S. Korea suffers 1st population decline last year on record low births
SEOUL, Feb. 24 (Yonhap) -- South Korea reported the first natural decline in population last year as the number of deaths outpaced that of newborns amid the country's rapid aging and chronic low birth rate, data showed Wednesday.
The number of newborns came to a record low of 272,400 last year, down 10 percent, or 30,300, from a year earlier, according to preliminary data provided by the Statistics Korea.
Last year, an all-time high of 305,100 people died, up 3.4 percent, or 10,000, from the previous year. This resulted in a decline of 33,000 in the country's population.
The number of deaths topped that of newborns here in what's called a "dead cross" phenomenon for the first time since 1970, when the statistics agency began compiling related data. This means the country's population will naturally decline.
South Korea is struggling with a decline in childbirths as many young people delay marriage or give up on getting married or having babies amid a prolonged economic slowdown.
"A natural fall in the population could accelerate as the number of marriages sharply declined last year amid the COVID-19 pandemic, which will likely reduce childbirths further," Kim Su-young, a Statistics Korea official, said at a press briefing.
The country's total fertility rate -- the average number of children a woman bears in her lifetime -- hit a new record low of 0.84 in 2020, down from 0.92 the previous year. It marked the third straight year that the rate dropped below 1 percent.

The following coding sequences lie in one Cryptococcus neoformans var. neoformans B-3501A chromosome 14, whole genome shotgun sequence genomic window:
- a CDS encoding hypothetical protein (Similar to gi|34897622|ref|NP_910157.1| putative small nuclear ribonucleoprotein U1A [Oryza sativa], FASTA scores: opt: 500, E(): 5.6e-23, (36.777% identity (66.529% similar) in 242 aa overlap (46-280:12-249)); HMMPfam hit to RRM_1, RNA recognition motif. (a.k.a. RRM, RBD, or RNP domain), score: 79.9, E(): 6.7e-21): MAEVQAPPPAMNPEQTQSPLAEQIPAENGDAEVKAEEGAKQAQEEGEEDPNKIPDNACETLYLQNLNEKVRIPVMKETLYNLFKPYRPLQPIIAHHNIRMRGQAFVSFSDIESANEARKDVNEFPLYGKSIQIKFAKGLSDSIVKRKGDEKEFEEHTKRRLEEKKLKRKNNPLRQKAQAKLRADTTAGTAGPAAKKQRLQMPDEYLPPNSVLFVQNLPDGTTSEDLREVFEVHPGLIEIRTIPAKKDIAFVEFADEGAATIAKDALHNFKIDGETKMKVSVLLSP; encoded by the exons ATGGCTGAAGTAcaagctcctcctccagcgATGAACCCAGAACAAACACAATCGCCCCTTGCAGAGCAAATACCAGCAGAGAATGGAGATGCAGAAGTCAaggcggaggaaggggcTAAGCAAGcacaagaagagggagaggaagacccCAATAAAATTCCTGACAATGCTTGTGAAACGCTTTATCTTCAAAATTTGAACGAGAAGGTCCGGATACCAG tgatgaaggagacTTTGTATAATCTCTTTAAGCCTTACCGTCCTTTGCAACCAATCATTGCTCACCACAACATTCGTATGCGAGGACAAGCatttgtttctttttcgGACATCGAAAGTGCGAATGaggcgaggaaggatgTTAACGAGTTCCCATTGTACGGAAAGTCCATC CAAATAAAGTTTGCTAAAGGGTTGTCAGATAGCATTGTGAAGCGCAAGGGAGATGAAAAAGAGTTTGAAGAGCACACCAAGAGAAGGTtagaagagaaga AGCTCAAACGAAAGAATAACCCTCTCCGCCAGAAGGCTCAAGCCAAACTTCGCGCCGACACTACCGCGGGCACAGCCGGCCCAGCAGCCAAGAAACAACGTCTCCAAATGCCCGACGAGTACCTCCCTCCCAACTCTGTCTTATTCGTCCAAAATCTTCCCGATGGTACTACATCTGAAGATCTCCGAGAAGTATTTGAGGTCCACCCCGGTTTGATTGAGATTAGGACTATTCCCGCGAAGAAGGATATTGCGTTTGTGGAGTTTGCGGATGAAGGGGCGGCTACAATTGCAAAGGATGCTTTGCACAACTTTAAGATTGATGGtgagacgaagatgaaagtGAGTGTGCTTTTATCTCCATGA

South Korea was the only country whose total fertility rate stayed below 1 percent among 37 member countries of the Organization for Economic Cooperation and Development (OECD). As of 2018, the average fertility rate among OECD nations came to 1.63.
The country's crude birth rate -- the number of births per 1,000 people per year -- also reached an all-time low of 5.3 last year, down from 5.9 the previous year.
A fall in the fertility rate is feared to accelerate the country's so-called demographic cliff: a major drop in the working population amid the low birth rate.
The country is also expected to cross the threshold of a super-aged society in 2025, in which the proportion of those aged 65 or older will hit 20 percent of the total population. South Korea became an aged society in 2017.
The government earlier forecast the country's total population, currently estimated at 51.6 million, to peak in 2028 and start to fall the following year.
The total population is calculated based on the number of childbirths and deaths and the immigration trend.
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